Tohono Chul Park in northwest Tucson held its nineteenth (19th!) annual “Bloom Night” this past Friday, July 16, 2010. The event is done on short notice as park personnel evaluate the potential for Night-blooming Cereus flowers to be at their peak. I subscribed to the park’s Facebook status, so was alerted on Friday that the stage was set for that night.
Night-blooming Cereus, also known as “Queen-of-the-Night,” “reina-de-la-noche,” and “deer-horn cactus is known scientifically as Peniocereus greggii (formerly Cereus greggii). The plant is easily overlooked entirely in the daytime, as the slender stems, with four or five ribs, appear to be lifeless, propped against a tree or shrub under which the cactus grew. The Night-blooming Cereus can reach to eight feet in height, with the help of its “nurse” tree, but is usually substantially shorter. The majority of those I saw Friday night were roughly two to three feet tall.
Once each year in June or July the plant puts forth shockingly beautiful blooms under the cover of darkness. Each flower is a “one night only” affair, hoping that a sphinx moth will find it and pollinate it. The flower enhances its chances of this by emitting a fragrance that carries for up to one hundred feet. Moth olfactory senses must be vastly more acute than our human noses. Unless I literally stick my schnoz into the flower I get nothing.
Tohono Chul is a private park, so while they do stay open late (6:30 PM – midnight) for this one night, they also charge you for your visit. At only five dollars it is a bargain in many ways (for one thing, the usual daytime admission is $7). The park is a combination of natural desert and planted examples of plants from Arizona, Mexico, and elsewhere. There is a “tea house,” gift shop, and more on its 49 acres.
It is a pity that there are not more after dark programs here and at other parks around the Tucson area. It is at night that one encounters many of the more interesting flora and fauna. Ironically, I found Tohono Chul’s example of Giant Sprawling Morning Glory, Ipomoea longifolia, to be even more spectacular than the star of the show. Judge for yourself (below).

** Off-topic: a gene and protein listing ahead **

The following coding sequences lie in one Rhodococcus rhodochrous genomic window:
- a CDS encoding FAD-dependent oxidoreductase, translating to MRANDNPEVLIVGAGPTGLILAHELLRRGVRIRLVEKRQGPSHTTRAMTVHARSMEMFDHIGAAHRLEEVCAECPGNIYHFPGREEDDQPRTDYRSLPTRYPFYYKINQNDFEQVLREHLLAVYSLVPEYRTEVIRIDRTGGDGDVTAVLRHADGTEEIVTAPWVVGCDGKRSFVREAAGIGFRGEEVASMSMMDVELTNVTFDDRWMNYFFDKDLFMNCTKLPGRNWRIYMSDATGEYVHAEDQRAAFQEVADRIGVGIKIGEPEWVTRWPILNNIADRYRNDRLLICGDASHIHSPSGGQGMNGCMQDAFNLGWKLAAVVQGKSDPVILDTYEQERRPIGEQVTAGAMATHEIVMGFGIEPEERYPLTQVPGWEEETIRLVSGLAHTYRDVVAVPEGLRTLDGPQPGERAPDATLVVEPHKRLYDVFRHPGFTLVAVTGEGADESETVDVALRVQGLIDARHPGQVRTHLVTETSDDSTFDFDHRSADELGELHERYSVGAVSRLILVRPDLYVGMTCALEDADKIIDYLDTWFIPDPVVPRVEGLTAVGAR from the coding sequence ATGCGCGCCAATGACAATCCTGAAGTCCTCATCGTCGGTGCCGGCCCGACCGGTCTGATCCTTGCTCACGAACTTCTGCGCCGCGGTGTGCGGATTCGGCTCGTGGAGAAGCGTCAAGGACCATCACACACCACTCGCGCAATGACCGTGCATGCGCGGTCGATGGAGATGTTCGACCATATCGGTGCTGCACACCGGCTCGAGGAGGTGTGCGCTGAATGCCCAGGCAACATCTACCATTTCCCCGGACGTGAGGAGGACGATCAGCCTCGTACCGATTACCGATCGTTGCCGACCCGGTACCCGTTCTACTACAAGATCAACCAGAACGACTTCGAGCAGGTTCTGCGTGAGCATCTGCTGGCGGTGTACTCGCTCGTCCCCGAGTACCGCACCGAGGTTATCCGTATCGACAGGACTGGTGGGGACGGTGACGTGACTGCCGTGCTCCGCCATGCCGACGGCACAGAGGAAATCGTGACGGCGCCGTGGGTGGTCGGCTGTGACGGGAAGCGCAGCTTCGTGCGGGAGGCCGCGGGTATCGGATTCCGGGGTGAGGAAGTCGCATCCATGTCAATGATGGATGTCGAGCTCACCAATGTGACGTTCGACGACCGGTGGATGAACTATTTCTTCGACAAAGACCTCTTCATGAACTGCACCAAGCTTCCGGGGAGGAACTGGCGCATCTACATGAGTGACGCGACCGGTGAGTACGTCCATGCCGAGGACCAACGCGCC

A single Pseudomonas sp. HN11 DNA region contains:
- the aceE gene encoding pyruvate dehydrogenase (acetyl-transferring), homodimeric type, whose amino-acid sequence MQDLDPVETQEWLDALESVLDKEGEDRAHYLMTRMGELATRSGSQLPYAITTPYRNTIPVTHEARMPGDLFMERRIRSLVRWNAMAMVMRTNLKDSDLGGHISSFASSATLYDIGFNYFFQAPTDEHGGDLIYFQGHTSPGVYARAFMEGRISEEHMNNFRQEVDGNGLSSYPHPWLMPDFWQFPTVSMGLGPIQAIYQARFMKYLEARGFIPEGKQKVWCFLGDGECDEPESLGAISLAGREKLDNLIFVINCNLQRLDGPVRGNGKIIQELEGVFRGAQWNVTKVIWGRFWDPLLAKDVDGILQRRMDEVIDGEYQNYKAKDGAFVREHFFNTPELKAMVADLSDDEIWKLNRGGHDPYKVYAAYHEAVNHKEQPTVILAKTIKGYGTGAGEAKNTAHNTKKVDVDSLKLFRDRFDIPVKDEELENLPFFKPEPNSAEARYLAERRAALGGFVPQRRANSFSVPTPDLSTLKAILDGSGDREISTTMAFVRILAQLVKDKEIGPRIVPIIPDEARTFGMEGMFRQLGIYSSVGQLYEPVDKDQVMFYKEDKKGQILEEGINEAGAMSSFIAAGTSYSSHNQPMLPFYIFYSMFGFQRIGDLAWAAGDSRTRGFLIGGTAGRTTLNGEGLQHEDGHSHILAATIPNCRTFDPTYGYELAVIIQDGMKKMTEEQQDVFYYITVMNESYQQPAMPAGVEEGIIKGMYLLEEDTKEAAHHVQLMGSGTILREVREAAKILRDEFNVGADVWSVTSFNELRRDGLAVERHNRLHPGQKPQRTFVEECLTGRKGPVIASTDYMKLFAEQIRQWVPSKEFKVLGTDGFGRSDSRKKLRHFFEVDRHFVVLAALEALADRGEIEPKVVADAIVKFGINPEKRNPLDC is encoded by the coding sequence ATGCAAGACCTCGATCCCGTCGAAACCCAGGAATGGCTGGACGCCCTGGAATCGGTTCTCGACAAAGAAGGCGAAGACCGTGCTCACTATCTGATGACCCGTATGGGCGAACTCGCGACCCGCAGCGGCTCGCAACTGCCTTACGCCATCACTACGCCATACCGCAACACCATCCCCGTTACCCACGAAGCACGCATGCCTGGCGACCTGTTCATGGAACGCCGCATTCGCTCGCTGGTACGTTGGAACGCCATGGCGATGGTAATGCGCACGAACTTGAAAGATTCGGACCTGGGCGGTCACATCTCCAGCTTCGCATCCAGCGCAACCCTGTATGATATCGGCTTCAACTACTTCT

The park obviously waters their plants considerably more than occurs naturally, as you won’t see an enormous Sacred Datura (Western Jimsonweed), Datura wrightii, like this anywhere in the desert, at least in my experience.
The animals in the desert night can be equally spectacular. Field crickets (genus Gryllus) add an auditory accompaniment to any evening stroll.
Most of the trails in the park are marked on Bloom Night with luminaries (candles inside paper bags), but since I had both a headlamp and a flashlight, I took the liberty of exploring some of the paths that remained in the dark. I was rewarded with arguably my most exciting find of the night: a small Western Diamondback Rattlesnake, Crotalus atrox, coiled along the edge of the path. It remained perfectly still the entire time I snapped images and introduced it to other curious visitors.
That is perhaps what I enjoy most about events like this: the opportunity to share my own discoveries with others, and give them a little knowledge, too, providing I know something about the animal or plant at hand. I must have spent fifteen minutes showing a steady parade of other visitors this female funnel-web weaving wolf spider (Sosippus californicus) toting her egg case across her silken sheet. Some folks were disappointed that it was not a Night-blooming Cereus flower I was taking pictures of, but most were quite curious and took their own images with phones or point-and-shoots. I love that.
One final note, you never know who you are going to meet at these shindigs. I saw Karen Wright for the first time in years. She’s the wonderful photographer who took the portraits of me that adorn my blogs and the back of the Kaufman Field Guide to Insects of North America. I also met a wonderful young couple who graciously offered me a ride home after the show. Thank you, Kerrah and Tim, for your company and generosity.